Connecticut Employment Lawyers Association Weekly (5/25/09)

This week's contents:

Topic of the Week  Observe and Report - What will you be asked in a job interview?

Common job interview questions:
• WHO are you?
• WHAT are you looking for in a job?
• WHERE are you going with your career?
• HOW can you do an even better job?
• WHY should we select you?

Your Rant: I haven’t interviewed in a long time. What questions are they likely to ask?

911 Repair,
Can’t remember the last time you went on a job interview? Join the club. Many people who are being laid off today haven’t interviewed for a long time. Which reminds me of a 24 year-old man in Rapid City, SD. He was stopped outside a local business when suddenly a gunshot rang out. He felt the pain in his leg, clearly he was wounded. Don’t worry, the shooter was easy to catch. It was the very same 24 year-old.

Turns out the guy was trying to clear his gun and managed to shoot himself. Which reminds me, you can avoid self-inflicted wounds during your next job interview by developing answers to the most commonly asked interview questions before the interview. But don’t just write down your answers or practice in your head, actually role-play with friends or former colleagues in mock interview sessions. For more, check out Brenda Greene’s book, “You’ve Got the Interview” (Dearborn, 2005)

WHO are you? Entrepreneurs call it the “elevator pitch,” a one-minute, or less, summary of who you are and where you’re going. Since you can’t get a second chance to make a first impression, it’s wise to practice your “Who?” answer so that your response will be short, concise and compelling. Avoid a generic introduction, make it relevant to the job that you are trying to get.

WHAT are you looking for in a job? As with all these answers, think through what the interviewer wants to hear. It’s probably that you’re impressed by their company, that you have stayed in past jobs for a long time, that you like collaboration. Don’t lie, just pick areas where an employer’s interests and yours match. Don’t know what employers are looking for? Then it’s time to make friends with someone in Human Resources or a hiring manager.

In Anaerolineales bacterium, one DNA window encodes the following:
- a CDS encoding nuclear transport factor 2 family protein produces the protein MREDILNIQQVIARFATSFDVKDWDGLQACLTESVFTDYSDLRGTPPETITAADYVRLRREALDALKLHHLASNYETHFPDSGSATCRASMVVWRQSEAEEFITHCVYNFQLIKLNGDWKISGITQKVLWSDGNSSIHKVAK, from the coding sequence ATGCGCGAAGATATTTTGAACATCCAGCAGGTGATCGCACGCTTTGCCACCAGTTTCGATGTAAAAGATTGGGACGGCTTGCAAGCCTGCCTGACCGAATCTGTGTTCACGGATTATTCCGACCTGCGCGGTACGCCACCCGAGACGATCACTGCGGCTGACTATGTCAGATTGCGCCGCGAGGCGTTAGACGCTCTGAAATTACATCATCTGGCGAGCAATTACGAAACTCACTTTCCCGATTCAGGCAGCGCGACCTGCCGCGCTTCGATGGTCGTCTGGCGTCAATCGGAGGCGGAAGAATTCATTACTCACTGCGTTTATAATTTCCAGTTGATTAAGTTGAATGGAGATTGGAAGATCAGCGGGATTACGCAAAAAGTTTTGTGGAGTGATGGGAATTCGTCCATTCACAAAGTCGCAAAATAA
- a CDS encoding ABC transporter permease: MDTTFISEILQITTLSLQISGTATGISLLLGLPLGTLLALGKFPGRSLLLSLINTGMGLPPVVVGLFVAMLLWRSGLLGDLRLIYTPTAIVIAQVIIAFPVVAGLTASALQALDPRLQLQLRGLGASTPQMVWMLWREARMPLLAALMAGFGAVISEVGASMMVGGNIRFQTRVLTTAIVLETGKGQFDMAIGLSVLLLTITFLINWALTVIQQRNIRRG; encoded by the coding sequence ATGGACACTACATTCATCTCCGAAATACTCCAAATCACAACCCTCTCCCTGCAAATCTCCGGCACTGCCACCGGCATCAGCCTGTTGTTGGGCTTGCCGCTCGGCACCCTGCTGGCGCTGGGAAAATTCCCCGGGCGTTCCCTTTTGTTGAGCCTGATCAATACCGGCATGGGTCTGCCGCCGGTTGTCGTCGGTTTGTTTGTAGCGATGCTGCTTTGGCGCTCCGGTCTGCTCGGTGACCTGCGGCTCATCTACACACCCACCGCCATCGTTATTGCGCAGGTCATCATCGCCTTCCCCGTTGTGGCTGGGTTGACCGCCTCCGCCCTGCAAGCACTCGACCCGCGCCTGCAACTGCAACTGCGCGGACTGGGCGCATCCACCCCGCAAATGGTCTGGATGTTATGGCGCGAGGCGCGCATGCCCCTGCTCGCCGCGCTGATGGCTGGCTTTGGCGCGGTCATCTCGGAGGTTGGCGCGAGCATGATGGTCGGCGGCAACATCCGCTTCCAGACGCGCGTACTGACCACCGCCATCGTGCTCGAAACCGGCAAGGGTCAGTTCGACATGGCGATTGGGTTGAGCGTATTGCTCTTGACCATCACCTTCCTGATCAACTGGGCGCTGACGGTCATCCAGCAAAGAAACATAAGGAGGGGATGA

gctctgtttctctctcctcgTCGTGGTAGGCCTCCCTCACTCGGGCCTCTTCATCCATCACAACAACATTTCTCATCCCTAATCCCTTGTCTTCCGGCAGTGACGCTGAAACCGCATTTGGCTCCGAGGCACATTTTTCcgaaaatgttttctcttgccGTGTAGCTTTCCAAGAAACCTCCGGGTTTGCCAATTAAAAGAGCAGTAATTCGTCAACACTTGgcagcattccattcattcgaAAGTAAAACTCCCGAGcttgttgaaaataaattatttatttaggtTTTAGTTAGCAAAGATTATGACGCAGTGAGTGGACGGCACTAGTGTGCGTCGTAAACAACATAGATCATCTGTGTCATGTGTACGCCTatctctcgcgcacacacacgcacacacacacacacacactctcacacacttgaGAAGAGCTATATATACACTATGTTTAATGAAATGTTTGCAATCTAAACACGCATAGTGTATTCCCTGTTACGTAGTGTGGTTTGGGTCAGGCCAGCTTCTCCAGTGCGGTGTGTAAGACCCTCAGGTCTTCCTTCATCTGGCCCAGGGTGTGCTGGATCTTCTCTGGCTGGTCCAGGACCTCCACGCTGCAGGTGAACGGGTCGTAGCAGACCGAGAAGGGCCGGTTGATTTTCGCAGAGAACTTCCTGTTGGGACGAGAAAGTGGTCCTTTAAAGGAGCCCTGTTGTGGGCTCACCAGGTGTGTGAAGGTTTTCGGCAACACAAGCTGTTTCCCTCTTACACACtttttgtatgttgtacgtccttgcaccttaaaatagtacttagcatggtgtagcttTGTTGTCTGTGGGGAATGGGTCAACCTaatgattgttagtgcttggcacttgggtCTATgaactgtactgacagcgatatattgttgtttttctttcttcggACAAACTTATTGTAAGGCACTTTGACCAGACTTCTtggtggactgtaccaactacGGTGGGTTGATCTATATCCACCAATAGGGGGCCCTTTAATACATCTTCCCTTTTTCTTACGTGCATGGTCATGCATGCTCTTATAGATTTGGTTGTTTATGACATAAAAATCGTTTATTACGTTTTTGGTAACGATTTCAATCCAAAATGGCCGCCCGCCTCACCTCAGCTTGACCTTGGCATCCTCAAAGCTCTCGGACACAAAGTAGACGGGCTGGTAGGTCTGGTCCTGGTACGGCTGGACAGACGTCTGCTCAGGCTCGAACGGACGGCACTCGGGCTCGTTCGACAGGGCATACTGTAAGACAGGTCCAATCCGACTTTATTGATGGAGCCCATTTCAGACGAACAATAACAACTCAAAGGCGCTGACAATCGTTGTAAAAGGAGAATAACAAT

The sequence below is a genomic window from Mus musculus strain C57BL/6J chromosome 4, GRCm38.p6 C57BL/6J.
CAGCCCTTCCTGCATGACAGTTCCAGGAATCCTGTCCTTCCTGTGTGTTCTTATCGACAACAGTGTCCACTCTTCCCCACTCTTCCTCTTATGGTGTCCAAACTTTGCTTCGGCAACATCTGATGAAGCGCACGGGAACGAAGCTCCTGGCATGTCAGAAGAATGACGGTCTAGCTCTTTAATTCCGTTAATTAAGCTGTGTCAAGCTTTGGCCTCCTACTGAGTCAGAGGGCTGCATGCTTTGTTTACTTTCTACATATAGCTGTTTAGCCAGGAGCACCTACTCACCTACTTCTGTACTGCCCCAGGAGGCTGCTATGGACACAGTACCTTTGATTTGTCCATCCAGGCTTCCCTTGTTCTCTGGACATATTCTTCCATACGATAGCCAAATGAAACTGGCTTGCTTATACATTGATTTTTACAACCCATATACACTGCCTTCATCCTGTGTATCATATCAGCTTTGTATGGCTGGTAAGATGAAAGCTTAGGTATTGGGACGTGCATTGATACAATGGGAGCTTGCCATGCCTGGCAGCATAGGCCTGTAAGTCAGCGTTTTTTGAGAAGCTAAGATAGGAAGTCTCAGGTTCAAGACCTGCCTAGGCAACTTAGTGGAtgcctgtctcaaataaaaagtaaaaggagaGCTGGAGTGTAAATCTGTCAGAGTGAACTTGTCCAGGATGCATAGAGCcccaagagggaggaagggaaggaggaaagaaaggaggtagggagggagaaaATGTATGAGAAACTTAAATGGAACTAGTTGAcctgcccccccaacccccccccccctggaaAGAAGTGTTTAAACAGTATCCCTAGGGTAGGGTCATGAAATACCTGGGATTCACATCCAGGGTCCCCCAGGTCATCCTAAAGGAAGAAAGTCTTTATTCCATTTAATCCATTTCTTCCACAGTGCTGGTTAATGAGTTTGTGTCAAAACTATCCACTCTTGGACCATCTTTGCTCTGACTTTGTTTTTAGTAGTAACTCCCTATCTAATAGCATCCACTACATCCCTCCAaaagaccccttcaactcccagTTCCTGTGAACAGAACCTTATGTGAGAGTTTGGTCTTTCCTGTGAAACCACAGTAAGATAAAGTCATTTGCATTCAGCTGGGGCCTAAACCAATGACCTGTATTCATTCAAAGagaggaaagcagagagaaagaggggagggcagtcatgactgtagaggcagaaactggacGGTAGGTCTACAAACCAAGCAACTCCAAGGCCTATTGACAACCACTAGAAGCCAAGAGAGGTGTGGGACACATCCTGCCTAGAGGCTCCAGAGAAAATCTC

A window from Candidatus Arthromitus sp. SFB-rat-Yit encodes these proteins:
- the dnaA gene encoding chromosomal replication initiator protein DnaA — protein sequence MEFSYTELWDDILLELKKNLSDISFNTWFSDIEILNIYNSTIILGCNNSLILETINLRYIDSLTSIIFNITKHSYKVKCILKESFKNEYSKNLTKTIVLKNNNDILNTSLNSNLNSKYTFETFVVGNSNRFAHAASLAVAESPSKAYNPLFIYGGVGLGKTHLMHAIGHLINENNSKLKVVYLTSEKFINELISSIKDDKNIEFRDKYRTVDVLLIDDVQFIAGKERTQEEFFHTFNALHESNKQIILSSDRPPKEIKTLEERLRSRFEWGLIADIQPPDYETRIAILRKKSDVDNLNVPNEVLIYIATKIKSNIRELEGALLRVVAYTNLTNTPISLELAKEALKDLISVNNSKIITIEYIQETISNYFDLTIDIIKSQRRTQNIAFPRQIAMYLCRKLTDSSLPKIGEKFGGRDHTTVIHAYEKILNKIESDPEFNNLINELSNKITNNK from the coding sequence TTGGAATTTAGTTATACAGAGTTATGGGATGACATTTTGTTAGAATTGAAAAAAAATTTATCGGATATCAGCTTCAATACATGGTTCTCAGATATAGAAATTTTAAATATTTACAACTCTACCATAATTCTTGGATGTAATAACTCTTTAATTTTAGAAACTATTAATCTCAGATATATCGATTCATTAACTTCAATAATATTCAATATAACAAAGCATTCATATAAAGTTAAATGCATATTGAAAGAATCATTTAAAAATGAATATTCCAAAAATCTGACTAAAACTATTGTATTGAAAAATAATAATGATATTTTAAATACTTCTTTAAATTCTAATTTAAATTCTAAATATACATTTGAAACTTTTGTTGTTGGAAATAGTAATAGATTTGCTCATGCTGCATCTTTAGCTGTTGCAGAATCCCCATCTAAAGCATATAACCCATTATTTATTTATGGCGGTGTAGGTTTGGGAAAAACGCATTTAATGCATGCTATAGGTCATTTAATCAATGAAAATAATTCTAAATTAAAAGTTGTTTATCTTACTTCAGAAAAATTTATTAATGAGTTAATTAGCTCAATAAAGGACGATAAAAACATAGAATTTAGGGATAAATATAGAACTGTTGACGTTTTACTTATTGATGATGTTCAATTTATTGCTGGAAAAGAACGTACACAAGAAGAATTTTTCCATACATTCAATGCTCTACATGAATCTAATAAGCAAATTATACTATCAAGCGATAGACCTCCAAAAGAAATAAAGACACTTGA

WHERE are you going with your career? Most employers like an employee who is headed somewhere, someone with goals and aspirations. Talk about your ideal job, the type of company you’d like to work for and how your past experiences combine to give your career a direction. A direction that will be enhanced by working for their company.

HOW can you do an even better job? A few companies are looking for perfect employees. However most are more interested in employees who know what their weaknesses are and have a plan to address them. The key is what you’ve learned and how you’ll apply it next time you face a difficult situation.

WHY should we select you? This is the key question because it opens the door for you to distinguish yourself from the other candidates. Gather ideas from their web site and talking with their customers so you can offer an answer specifically tailored to the company and the job.

Follow these tips and you won’t wound yourself in your next interview, you’ll be properly prepared to impress.

About the Author: Bob Rosner is a best-selling author and award-winning journalist. For free job and work advice, check out the award-winning workplace911.com. If you have a question for Bob, contact him via bob@workplace911.com.

Thought of the Week

"When you go in for a job interview, I think a good thing to ask is if they ever press charges. "

–Jack Handy

Blog of the Week

Top Five News Headlines

    List of the Week

    from Right Management

    Economic anxiety…Who worries about what today?

    •Women are slightly more worried than men, with 82% of women reporting that they are Very/Somewhat Worried compared to 79% of men.
    •The older a person’s age the more worried they are. 42% of people aged 45 to 65+ are Very Worried, compared to only 26% of people aged 35 to 44 years.
    •The higher educated an individual, the more worried, with 88% of people holding post graduate studies being Very/Somewhat Worried compared to 77% of people with high school education levels or less.

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